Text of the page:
The same goes for the ultra-quirky script of The Royal Tenenbaums; it deserves a nomination but has little chance to win. The saga of a highly dysfunctional family who come together when the family’s patriarch discovers he’s dying, the writing by Anderson and Wilson is top-notch. It’s brilliant, but maybe a tad too weird.

That’s right, I’m putting my money on the highly original Memento as the big winner. The script by Nolan about a man trying to find his wife’s killer while unable to create new memories simply surpasses its competition, hands down. It puts the “original” in original. Even though the WGA couldn’t nominate the script because of eligibility issues (at the time the film was made, Nolan wasn’t a union member), Memento should win the Oscar handily.


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Adapted Screenplay

A Beautiful Mind, screenplay by Akiva Goldsman
Ghost World, screenplay by Terry Zwigoff and Daniel Clowes
In the Bedroom, screenplay by Todd Field and Robert Festinger
The Lord of the Rings: The Fellowship of the Ring, screenplay by Peter Jackson, Philippa Boyens and Fran Walsh
Shrek, screenplay by Ted Elliot, Terry Rossio, Joe Stillman and Roger S.H. Schulman

The adapted screenplay category is also chock-full of excellent choices. It’s not as easy for me to pick a winner in this category, but then again, that’s what they pay me for.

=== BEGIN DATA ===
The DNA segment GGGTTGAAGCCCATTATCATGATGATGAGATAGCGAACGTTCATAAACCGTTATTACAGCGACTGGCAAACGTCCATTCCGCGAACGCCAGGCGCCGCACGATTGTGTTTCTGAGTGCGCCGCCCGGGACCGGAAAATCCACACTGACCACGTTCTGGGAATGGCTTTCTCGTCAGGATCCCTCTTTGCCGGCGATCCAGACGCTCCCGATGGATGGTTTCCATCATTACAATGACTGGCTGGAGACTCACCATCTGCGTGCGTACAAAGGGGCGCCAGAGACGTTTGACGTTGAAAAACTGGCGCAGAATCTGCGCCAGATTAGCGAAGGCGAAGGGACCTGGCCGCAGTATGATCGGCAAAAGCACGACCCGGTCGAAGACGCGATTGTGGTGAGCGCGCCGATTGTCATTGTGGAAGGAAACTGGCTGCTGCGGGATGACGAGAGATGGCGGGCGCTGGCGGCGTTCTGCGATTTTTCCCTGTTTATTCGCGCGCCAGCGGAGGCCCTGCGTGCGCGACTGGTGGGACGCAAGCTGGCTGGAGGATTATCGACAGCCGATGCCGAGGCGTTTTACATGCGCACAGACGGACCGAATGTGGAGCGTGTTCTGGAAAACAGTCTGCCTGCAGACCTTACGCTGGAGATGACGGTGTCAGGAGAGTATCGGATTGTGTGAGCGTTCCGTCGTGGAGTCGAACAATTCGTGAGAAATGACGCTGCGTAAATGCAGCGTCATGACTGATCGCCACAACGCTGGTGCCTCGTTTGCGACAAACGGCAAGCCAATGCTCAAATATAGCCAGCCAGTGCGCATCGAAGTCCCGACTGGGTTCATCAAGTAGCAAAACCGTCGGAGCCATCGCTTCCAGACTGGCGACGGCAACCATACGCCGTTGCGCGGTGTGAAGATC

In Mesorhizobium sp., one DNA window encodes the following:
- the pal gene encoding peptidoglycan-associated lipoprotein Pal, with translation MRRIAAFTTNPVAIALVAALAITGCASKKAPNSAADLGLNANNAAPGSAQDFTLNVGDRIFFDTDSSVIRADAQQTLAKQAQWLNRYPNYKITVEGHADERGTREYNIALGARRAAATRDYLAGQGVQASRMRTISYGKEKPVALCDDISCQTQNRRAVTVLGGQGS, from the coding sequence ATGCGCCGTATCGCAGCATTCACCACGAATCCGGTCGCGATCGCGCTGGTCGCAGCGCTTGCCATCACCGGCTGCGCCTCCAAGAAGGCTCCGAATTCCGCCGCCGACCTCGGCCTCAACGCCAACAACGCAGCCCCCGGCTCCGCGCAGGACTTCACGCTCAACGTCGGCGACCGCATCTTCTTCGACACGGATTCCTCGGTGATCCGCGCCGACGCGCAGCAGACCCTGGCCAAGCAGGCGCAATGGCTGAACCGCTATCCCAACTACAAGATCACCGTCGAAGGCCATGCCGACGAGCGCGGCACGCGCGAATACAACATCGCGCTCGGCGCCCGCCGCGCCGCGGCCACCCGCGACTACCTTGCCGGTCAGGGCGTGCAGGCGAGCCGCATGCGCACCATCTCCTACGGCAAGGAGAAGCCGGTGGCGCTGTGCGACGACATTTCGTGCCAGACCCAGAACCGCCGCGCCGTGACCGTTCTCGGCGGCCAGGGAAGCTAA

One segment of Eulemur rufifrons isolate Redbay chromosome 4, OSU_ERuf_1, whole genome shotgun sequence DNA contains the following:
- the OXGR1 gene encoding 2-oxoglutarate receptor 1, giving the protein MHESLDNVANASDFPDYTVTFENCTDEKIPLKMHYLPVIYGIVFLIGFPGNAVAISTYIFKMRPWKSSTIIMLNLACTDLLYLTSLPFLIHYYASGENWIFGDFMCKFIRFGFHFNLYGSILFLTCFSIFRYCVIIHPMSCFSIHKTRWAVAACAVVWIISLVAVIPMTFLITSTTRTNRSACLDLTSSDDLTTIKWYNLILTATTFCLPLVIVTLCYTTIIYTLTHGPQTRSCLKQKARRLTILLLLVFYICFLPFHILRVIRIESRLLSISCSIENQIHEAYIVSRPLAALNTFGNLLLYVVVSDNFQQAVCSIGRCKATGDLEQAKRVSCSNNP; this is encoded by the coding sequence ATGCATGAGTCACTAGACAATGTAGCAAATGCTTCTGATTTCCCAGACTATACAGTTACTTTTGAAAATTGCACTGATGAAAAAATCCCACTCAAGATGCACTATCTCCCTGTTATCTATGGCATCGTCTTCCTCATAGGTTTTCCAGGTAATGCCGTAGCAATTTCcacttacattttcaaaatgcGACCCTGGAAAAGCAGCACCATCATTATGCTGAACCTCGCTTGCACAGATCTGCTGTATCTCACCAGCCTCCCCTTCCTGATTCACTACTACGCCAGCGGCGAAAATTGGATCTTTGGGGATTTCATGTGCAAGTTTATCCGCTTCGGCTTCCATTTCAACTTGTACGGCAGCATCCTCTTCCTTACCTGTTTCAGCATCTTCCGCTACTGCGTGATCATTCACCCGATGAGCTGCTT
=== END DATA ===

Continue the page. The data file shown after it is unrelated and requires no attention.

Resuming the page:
Both Ghost World and Shrek really don’t have a huge chance of winning considering the competition. The delightfully funny Shrek, based on the book of the same name by William Steig, is about an ogre who just wants his privacy–until he meets the girl of his dreams. It will likely win the best animated film Oscar and Academy members will likely feel that that’s enough recognition for the animated tale.

The angst-filled screenplay of Ghost World, based on the quirky comic book about two teenagers emergence into adulthood, just has too much of an “indie” feel for its own good.

This leaves the three main contenders: Lord of the Rings, A Beautiful Mind and In the Bedroom.

The unbelievably difficult task of translating the Tolkein literary classic Lord of the Rings: The Fellowship of the Ring into a three hour movie must have been daunting for co-writers Jackson, Boyens and Walsh. But they did it anyway–and did it well. The movie, though, isn’t about the dialogue as much as it is about the visuals, so the Academy may not consider it much for this award.

The well crafted A Beautiful Mind, based on the book by Sylvia Nasar, is adapted eloquently by Goldsman. The story about John Nash Jr. and his fight against schizophrenia picked up the WGA award, but the controversy surrounding the inaccuracies of the scripted material–in the book, unlike the movie, Nash is portrayed as bisexual–hurts its chances to win the Oscar.

I’m choosing the tightly wound In the Bedroom as my winner. (The WGA didn’t consider Bedroom‘s screenplay due to the same eligibility reasons Memento faced.) The script by Field and Festinger, based on a story by Andre Dubus, centers on a small-town couple in Maine who must deal with the tragic death of their son, and applies the adage less is more. Many scenes have the actors saying little if anything at all; when they do speak, it’s powerful stuff.